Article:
And, as if that weren’t bad enough, on Saturday the 3rd of March 2018 the said cat tossed his owners wrist watch on the floor – a Longines, so not something she could easily replace – and that wasn’t found until her cleaner came and retrieved it from underneath the bed. Stern words were spoken to said cat by said owner which should have been sufficient to warn him from further misbehaviour.

However the warning fell on deaf, black ears for the very next Tuesday he contrived to switch off his owner’s computer by dint of pushing his way, despite being warned against it, among all the connecting wires on her desk. The computer hasn’t worked from that day to this and neither has she, yet he has shown no remorse.

The excuse he gave her at the time was that as her literary assistant whose job it was to keep an eye on books of all kinds and the various apparatus that had to be used to produce them, he was checking her machines for any faults. The fault Your Honour lay entirely in his behaviour. Do not be deceived by that innocent face.

I urge that he be given a very stiff sentence and suggest something along the lines of:-

You’re as daft as a brush, Dixie, and you’ll end up as cat pie.



This entry was posted on March 7, 2018. 4 Comments

Spring, the sweet spring, is the year’s pleasant king


I’m certainly not going to argue with Thomas Nashe, although I know there must be plenty of you out there who love Autumn and Summer and maybe even Winter as much as Spring. But for me the first of the seasons can’t be beaten. I look for the first signs of it every year and I’m never disappointed. It’s such a joy to cut the first bunch of daffodils and have them on my table. And here they are again this year.


Charlotte and I have just been on a tour of the garden, enjoying the birds, finding one we couldn’t identify although we think it might be a warbler returned to us again, somewhat early this year because they usually come in April. What do you think?

The blackbirds and the thrushes and the various tits and finches have been feeding happily from our bird table all through the winter, but now they are singing their spring songs and beginning to build their nests and there’s so much for us to watch, I don’t think we shall be doing very much work, however pressing it might be.



That’s the wise thrush; he sings each song twice over,
Lest you should think he never could recapture
The first fine careless rapture!

Home-Thoughts, From Abroad by Robert Browning

The lawn is still a quagmire but there are four bubbly mounds of frogspawn in the pond and of course, the cat is throwing himself about with the excitement of it all!



And then collapsing with exhaustion on the sofa!

It is a season for new life, new ventures, new choices, although as Robert Frost reminds us, the road we don’t take might be the one we really needed. How can we tell, when the daffodils are dancing?

The Road Not Taken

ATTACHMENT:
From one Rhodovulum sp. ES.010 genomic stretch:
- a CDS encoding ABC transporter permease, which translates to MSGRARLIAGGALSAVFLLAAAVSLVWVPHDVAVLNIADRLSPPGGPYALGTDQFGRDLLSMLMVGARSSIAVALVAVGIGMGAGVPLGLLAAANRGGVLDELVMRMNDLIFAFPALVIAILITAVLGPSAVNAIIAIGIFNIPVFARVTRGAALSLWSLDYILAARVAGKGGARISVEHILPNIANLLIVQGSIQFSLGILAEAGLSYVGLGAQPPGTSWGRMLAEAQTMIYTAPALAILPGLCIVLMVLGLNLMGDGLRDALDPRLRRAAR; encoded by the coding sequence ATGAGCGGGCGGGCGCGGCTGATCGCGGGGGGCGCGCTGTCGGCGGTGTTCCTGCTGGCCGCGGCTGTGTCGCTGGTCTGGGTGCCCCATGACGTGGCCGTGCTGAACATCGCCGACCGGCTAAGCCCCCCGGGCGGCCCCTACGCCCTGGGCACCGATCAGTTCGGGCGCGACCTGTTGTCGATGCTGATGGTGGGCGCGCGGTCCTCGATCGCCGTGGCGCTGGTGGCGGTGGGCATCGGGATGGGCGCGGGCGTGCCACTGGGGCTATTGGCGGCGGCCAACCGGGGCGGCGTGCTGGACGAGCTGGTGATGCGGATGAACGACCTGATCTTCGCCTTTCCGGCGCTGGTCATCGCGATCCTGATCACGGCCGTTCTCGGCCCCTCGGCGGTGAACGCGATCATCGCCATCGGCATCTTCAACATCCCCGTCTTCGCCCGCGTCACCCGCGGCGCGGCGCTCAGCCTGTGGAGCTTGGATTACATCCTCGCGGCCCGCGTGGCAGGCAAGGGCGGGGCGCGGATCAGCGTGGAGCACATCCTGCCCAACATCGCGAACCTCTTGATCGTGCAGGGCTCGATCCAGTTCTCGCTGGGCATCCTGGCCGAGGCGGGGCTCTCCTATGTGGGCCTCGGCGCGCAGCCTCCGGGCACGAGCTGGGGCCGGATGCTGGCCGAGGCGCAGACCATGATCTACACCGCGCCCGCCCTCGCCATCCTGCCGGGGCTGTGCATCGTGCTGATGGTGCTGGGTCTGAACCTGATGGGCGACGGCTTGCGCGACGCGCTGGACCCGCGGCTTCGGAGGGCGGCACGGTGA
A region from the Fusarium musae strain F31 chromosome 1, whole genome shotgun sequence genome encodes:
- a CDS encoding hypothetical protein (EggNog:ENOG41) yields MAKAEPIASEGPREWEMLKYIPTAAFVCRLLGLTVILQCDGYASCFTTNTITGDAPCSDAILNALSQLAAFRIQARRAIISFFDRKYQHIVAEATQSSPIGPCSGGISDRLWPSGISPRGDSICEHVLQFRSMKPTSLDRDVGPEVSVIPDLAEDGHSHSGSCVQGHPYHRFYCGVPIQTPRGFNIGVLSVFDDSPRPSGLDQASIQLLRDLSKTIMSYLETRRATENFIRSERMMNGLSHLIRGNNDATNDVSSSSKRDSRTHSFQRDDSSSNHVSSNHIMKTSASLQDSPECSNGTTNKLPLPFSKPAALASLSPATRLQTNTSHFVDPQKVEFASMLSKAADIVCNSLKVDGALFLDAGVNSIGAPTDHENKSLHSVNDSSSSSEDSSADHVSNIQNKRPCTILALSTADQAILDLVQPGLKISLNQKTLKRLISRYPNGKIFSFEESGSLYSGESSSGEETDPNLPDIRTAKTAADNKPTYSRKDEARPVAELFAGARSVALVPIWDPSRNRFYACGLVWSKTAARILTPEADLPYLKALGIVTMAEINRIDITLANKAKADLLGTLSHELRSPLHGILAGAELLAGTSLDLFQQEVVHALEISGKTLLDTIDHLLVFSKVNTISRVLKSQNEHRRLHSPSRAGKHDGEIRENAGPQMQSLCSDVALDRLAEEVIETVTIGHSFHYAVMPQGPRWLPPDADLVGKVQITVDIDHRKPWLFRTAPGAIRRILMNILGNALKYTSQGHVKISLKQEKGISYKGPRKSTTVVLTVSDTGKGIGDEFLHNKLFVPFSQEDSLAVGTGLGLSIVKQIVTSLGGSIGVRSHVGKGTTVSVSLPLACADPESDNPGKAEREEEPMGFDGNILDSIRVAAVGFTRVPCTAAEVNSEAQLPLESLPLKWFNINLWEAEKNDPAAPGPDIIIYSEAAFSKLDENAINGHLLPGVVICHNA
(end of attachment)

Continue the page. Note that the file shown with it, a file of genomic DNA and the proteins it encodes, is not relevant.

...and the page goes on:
Two roads diverged in a yellow wood,
And sorry I could not travel both
And be one traveler, long I stood
And looked down one as far as I could
To where it bent in the undergrowth;

Then took the other, as just as fair,
And having perhaps the better claim,
Because it was grassy and wanted wear;
Though as for that the passing there
Had worn them really about the same,

And both that morning equally lay
In leaves no step had trodden black.
Oh, I kept the first for another day!
Yet knowing how way leads on to way,
I doubted if I should ever come back.

I shall be telling this with a sigh
Somewhere ages and ages hence:
Two roads diverged in a wood, and I—
I took the one less traveled by,
And that has made all the difference.

This entry was posted on February 22, 2018. 2 Comments

The impact of graphic photographs

I was disappointed when Kevin Smith of the Bognor Post put an article about the state of Blake’s Cottage in last Friday’s edition. He reported what I had said on my blog ‘If Blake’s Cottage had a voice, it would cry HELP!’ but sadly he didn’t include the pictures and I’m afraid that without the pictures to endorse what I have to say the Blake Cottage Trust can dismiss my blog as coming from one of “A small but vociferous minority of people who oppose the cottage” and therefore something worthy of no attention at all.

So yesterday I contacted one of the officials at the South Eastern branch of English Heritage.

When I took the 500 strong petition to the cottage and gave it to Tim Heath, I met up with a friendly official from English Heritage whom I promised I would contact if the cottage decayed any further. It has, as these pictures will have shown you, so I have. My original contact is on maternity leave but another official called Sarah listened to what I had to say and while we were on the phone, opened my blog and saw the pictures. Oh how much louder pictures speak than words. She was concerned by them and asked me to fill in a form and provide her with copies of the pictures and any written information I had so that she could pass it on to the Heritage at Risk team. This I have done this morning. Now I wait with great interest to see what will happen next.